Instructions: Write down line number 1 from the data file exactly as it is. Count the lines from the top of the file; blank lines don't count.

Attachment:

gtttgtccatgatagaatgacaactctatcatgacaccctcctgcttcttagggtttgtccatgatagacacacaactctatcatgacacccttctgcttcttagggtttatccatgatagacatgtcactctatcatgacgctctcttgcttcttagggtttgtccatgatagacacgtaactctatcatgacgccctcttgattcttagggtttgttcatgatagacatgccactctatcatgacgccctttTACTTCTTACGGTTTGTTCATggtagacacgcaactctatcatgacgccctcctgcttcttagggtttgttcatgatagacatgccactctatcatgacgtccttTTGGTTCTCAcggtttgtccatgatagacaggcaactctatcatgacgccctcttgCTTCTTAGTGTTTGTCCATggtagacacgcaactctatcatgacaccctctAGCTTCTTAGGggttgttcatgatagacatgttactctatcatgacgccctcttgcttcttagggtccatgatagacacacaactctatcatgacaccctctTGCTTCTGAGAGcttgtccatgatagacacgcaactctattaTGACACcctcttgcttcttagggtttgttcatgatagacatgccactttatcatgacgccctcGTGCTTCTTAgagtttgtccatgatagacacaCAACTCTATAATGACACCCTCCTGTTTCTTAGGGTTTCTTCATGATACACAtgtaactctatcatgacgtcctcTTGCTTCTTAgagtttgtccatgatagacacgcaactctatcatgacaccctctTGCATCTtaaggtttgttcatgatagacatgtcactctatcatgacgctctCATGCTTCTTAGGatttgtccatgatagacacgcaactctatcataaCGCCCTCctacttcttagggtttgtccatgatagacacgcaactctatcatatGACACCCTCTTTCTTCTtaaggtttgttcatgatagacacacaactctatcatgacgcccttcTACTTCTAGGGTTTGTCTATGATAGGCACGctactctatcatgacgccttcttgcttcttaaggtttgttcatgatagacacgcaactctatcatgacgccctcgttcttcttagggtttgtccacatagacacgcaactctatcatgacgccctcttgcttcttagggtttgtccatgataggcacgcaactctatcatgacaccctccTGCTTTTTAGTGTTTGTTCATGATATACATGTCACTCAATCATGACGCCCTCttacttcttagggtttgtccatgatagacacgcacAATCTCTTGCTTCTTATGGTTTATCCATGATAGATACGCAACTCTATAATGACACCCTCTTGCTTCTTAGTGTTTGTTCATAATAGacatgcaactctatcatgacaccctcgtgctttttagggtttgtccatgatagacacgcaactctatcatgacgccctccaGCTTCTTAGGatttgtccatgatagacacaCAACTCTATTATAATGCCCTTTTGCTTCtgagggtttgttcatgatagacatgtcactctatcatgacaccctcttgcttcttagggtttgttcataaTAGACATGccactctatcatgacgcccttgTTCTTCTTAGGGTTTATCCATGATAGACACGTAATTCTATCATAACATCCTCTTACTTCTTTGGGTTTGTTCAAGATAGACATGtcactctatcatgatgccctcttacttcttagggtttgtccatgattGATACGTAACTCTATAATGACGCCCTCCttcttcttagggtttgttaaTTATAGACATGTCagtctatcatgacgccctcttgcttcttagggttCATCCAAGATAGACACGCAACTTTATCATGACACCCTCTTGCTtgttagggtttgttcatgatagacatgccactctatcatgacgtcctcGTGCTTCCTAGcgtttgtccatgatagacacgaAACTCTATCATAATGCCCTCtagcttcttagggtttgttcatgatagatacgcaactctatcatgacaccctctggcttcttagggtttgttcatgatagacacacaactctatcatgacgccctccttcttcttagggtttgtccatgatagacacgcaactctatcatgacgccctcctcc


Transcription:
gtttgtccatgatagaatgacaactctatcatgacaccctcctgcttcttagggtttgtccatgatagacacacaactctatcatgacacccttctgcttcttagggtttatccatgatagacatgtcactctatcatgacgctctcttgcttcttagggtttgtccatgatagacacgtaactctatcatgacgccctcttgattcttagggtttgttcatgatagacatgccactctatcatgacgccctttTACTTCTTACGGTTTGTTCATggtagacacgcaactctatcatgacgccctcctgcttcttagggtttgttcatgatagacatgccactctatcatgacgtccttTTGGTTCTCAcggtttgtccatgatagacaggcaactctatcatgacgccctcttgCTTCTTAGTGTTTGTCCATggtagacacgcaactctatcatgacaccctctAGCTTCTTAGGggttgttcatgatagacatgttactctatcatgacgccctcttgcttcttagggtccatgatagacacacaactctatcatgacaccctctTGCTTCTGAGAGcttgtccatgatagacacgcaactctattaTGACACcctcttgcttcttagggtttgttcatgatagacatgccactttatcatgacgccctcGTGCTTCTTAgagtttgtccatgatagacacaCAACTCTATAATGACACCCTCCTGTTTCTTAGGGTTTCTTCATGATACACAtgtaactctatcatgacgtcctcTTGCTTCTTAgagtttgtccatgatagacacgcaactctatcatgacaccctctTGCATCTtaaggtttgttcatgatagacatgtcactctatcatgacgctctCATGCTTCTTAGGatttgtccatgatagacacgcaactctatcataaCGCCCTCctacttcttagggtttgtccatgatagacacgcaactctatcatatGACACCCTCTTTCTTCTtaaggtttgttcatgatagacacacaactctatcatgacgcccttcTACTTCTAGGGTTTGTCTATGATAGGCACGctactctatcatgacgccttcttgcttcttaaggtttgttcatgatagacacgcaactctatcatgacgccctcgttcttcttagggtttgtccacatagacacgcaactctatcatgacgccctcttgcttcttagggtttgtccatgataggcacgcaactctatcatgacaccctccTGCTTTTTAGTGTTTGTTCATGATATACATGTCACTCAATCATGACGCCCTCttacttcttagggtttgtccatgatagacacgcacAATCTCTTGCTTCTTATGGTTTATCCATGATAGATACGCAACTCTATAATGACACCCTCTTGCTTCTTAGTGTTTGTTCATAATAGacatgcaactctatcatgacaccctcgtgctttttagggtttgtccatgatagacacgcaactctatcatgacgccctccaGCTTCTTAGGatttgtccatgatagacacaCAACTCTATTATAATGCCCTTTTGCTTCtgagggtttgttcatgatagacatgtcactctatcatgacaccctcttgcttcttagggtttgttcataaTAGACATGccactctatcatgacgcccttgTTCTTCTTAGGGTTTATCCATGATAGACACGTAATTCTATCATAACATCCTCTTACTTCTTTGGGTTTGTTCAAGATAGACATGtcactctatcatgatgccctcttacttcttagggtttgtccatgattGATACGTAACTCTATAATGACGCCCTCCttcttcttagggtttgttaaTTATAGACATGTCagtctatcatgacgccctcttgcttcttagggttCATCCAAGATAGACACGCAACTTTATCATGACACCCTCTTGCTtgttagggtttgttcatgatagacatgccactctatcatgacgtcctcGTGCTTCCTAGcgtttgtccatgatagacacgaAACTCTATCATAATGCCCTCtagcttcttagggtttgttcatgatagatacgcaactctatcatgacaccctctggcttcttagggtttgttcatgatagacacacaactctatcatgacgccctccttcttcttagggtttgtccatgatagacacgcaactctatcatgacgccctcctcc